Bone Gnawer They thrive in cities, occupy decaying suburban wastelands, even prosper in run-down rural backwaters. The Bone Gnawer creed is “Whatever works.” They’ve mastered a variety of vicious guerilla tactics suited to their hazardous environments. They know where to find food, or even how to conjure it. They spread out to follow humanity, and always attached themselves to the wretched and downtrodden. Their oral history is full of revolutionary stories of the oppressed defying and overthrowing their oppressors. In lupus form, Bone Gnawers almost always look like wolf hybrids of indeterminate ancestry.


Fianna The Fianna consider themselves the guardians of werewolf culture. They glorify the war every werewolf is born to fight, they sing tales of romance that stress the importance of clinging to one’s Kin, and they keep the stories of old victories and defeats. Strong passions and a powerful social streak run deep within the tribe. Their mirth is powerful, their loves intense, and their despair deep. Introverted Fianna are rare, and don’t earn much sympathy. Almost all the Fianna could pass for the Eurasian wolf (a grey wolf strain), though a distinct few are closer to the Iberian wolf.

Get of Fenris At every level, their society idealizes strength above all. Wisdom and cunning are valued, but as a complement to might, not a substitute. Fenrir leaders, or jarls, must earn their position through grueling physical trials, and be prepared to hold them in the same way. They resemble Western and Northern European strains of the grey wolf, especially tundra wolves, but some seem like arctic wolves.


Glass Walker The name “Glass Walkers” makes reference to the vast skyscrapers of the modern world. Before there were cities of glass, the tribe was known as Iron Riders, having embraced the trains and machines of the Industrial Age. In the times before then, they were the City Warders, associating themselves with urban life throughout the ancient, medieval, and Renaissance eras. And before there were even cities, they were the Warders of Men, a tribe that gathered where humans did and watched what their cousins would do next. A sizable amount of Glass Walkers don the guise of a Eurasian wolf, but many more adopt the form of American subspecies of the grey wolf, especially the Eastern (timber) wolf and Northwestern wolf.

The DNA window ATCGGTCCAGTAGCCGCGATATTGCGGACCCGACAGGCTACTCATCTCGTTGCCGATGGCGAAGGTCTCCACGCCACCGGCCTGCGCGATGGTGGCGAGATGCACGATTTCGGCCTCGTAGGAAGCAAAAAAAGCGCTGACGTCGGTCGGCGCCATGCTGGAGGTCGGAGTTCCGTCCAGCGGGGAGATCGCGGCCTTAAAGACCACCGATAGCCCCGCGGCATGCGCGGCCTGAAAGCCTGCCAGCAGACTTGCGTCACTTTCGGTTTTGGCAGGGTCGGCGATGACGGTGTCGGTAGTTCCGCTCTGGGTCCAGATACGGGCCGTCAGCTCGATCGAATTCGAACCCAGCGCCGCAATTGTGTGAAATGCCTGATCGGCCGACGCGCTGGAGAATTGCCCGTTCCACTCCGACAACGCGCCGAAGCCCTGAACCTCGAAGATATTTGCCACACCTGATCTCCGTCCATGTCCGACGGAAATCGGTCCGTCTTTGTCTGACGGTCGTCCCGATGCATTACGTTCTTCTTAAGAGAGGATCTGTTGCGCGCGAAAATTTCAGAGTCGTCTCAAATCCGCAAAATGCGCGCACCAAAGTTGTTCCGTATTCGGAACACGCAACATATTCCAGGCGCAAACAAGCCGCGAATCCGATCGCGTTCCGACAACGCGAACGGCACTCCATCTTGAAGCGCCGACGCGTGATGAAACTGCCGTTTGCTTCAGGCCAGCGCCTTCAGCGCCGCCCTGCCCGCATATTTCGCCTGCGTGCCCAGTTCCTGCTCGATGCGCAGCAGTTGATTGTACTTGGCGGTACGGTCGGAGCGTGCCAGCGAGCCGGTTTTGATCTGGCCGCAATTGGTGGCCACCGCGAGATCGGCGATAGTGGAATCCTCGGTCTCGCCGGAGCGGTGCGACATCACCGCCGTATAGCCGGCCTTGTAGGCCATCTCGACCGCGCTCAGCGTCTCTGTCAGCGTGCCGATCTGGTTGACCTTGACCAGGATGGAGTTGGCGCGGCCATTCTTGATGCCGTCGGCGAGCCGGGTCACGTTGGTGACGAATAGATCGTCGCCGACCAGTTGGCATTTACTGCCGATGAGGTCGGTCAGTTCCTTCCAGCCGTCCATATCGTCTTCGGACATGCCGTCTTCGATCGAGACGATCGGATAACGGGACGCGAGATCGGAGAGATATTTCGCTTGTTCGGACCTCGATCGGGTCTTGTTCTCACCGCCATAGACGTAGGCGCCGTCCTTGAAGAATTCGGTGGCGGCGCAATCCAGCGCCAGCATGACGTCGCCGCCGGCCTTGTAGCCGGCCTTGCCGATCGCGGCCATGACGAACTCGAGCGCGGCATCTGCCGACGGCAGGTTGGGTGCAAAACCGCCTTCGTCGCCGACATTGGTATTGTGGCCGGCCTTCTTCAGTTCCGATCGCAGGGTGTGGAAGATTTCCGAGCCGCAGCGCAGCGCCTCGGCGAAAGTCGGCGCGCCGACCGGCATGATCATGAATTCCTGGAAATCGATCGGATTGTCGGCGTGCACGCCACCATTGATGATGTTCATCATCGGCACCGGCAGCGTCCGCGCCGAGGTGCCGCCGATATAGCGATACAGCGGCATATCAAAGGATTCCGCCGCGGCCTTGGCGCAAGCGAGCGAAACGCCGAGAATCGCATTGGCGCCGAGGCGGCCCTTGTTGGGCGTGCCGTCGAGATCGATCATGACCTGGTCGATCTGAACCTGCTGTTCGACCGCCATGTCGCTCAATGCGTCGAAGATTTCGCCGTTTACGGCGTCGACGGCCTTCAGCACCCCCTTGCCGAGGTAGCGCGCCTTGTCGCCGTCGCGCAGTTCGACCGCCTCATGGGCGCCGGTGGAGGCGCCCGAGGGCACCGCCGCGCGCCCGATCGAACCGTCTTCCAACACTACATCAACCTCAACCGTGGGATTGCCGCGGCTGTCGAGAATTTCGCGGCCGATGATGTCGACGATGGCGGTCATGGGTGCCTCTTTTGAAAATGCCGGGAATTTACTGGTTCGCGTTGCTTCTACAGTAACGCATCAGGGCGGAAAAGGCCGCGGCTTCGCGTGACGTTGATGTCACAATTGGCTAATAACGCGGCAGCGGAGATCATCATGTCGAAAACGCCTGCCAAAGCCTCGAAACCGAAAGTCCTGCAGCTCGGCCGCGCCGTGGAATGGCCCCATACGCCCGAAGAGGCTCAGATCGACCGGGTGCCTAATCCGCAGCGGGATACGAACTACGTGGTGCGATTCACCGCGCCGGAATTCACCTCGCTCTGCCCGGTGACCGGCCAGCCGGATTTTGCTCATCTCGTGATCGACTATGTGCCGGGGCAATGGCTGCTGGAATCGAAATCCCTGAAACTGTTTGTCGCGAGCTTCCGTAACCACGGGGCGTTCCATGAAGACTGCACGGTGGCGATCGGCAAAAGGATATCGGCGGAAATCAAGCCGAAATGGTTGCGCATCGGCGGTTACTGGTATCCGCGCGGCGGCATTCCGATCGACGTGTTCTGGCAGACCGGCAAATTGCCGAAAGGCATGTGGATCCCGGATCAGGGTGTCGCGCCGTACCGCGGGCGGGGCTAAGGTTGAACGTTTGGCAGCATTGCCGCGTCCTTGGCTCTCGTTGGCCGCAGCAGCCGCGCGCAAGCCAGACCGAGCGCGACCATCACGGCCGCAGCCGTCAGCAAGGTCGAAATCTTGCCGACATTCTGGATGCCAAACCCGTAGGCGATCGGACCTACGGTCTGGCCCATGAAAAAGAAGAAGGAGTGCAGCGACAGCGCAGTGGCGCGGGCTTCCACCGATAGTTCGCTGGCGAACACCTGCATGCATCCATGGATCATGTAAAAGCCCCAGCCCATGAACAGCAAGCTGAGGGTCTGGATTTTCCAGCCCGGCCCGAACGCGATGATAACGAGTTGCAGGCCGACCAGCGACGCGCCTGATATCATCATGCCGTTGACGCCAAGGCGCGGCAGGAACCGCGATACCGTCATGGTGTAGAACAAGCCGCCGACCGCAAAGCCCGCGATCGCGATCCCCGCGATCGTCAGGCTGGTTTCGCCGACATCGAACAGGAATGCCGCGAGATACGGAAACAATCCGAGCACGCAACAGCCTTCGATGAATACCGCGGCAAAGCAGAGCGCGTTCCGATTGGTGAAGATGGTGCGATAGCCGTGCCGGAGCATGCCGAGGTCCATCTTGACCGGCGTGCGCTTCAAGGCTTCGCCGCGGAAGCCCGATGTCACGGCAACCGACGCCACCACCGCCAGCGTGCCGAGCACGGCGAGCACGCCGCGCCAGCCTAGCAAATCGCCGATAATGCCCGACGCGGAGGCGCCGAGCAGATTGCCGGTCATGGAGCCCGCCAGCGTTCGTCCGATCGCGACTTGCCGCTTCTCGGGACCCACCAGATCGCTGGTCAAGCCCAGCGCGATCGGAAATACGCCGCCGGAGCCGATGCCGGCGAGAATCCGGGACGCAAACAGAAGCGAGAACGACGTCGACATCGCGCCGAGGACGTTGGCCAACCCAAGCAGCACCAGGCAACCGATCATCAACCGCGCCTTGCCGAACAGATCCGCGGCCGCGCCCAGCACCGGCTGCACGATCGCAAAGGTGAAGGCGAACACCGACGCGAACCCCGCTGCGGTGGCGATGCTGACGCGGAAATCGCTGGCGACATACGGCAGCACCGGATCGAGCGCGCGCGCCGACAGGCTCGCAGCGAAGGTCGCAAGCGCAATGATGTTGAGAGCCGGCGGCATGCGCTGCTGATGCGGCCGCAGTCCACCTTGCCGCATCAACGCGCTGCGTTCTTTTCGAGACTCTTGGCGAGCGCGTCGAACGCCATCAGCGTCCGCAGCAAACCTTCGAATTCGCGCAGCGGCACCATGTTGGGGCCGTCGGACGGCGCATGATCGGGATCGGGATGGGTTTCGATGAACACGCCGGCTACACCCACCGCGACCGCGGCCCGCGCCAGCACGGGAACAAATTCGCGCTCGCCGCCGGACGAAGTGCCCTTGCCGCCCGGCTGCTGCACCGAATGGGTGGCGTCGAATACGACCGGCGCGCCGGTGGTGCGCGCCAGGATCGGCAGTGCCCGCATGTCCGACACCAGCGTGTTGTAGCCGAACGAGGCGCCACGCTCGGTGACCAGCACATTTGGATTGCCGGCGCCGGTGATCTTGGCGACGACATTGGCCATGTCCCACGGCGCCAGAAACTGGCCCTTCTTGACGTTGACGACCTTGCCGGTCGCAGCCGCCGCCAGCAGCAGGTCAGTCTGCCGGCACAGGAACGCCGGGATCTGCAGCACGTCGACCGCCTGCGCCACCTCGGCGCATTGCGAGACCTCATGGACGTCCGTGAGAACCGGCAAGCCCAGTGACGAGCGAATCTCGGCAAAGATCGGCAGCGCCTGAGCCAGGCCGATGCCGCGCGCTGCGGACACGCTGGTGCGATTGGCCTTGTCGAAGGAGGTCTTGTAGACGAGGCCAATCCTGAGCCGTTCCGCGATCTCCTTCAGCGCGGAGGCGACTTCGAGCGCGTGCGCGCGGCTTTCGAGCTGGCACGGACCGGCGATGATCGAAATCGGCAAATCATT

Shadow Lord Intensely political and coldly pragmatic, the Shadow Lords practice a rigid internal hierarchy. Cubs are taught to fear their elders as much as revere them. But the tribe is also a meritocracy — those who have the ambition and skill to succeed will go farther than those who rely on a misguided sense of entitlement. They produce very strong, cunning champions; their elders and leaders have earned their position by constantly honing themselves, yet every Shadow Lord contends against his brethren. This ruthless philosophy has been at the tribe’s heart ever since its founding in what is now Eastern Europe. Most resemble different breeds of grey wolves, but especially black variants of the Eurasian wolf (Russian forest wolf or Siberian wolf) and the steppe wolf.


Silver Fang The charisma of their forebears is still strong in the tribe; those that are willing to reach out to the other tribes are surprisingly adept at rallying septs to unite for war. From their First Change, the Silver Fangs learn that they are meant to rule — not that it is their destiny, or their right, but their purpose. Through the ages, they have been at the forefront of the war, the proudest of the werewolves. Their strong ties to their ancestors mean that the Silver Fangs never look like hybrid wolves, but almost always appear as Eurasian wolves, steppe wolves, or Tundra wolves, usually with white or silver coloring.


Star Gazer Internally, the Stargazers look for their leaders to be wise first and foremost. Challenges for Rank often involve complicated riddles, tests of patience, and peculiar vision quests. When commanded by werewolves of other tribes, the Stargazers are more prone to obey than to challenge, even if the decisions are poor. But their obedience may take unexpected forms, flowing like water around a broken chain of command and shaping it to fit the greater need. For the most part, their lupus forms mirror the Tibetan wolf or the Himalayan wolf, but a few look like Eurasian wolves or Indian wolves (all are grey wolf subspecies). A very rare few appear like dholes.

Wendigo When they hunt, the Wendigo are terrifying even by the standards of werewolves. They do not bother with cruelty or mercy, instead killing with remorseless implacability. They are ghosts on the wind, dealing out sudden and bloody death. The cannibal spirit of winter that has taught them much of their cold fury. They hunt as quietly as a snowfall, swiftly falling on their prey with the force of the north wind. Native to they Americas, they are as likely to simulate the rarer red wolf as the grey wolf.



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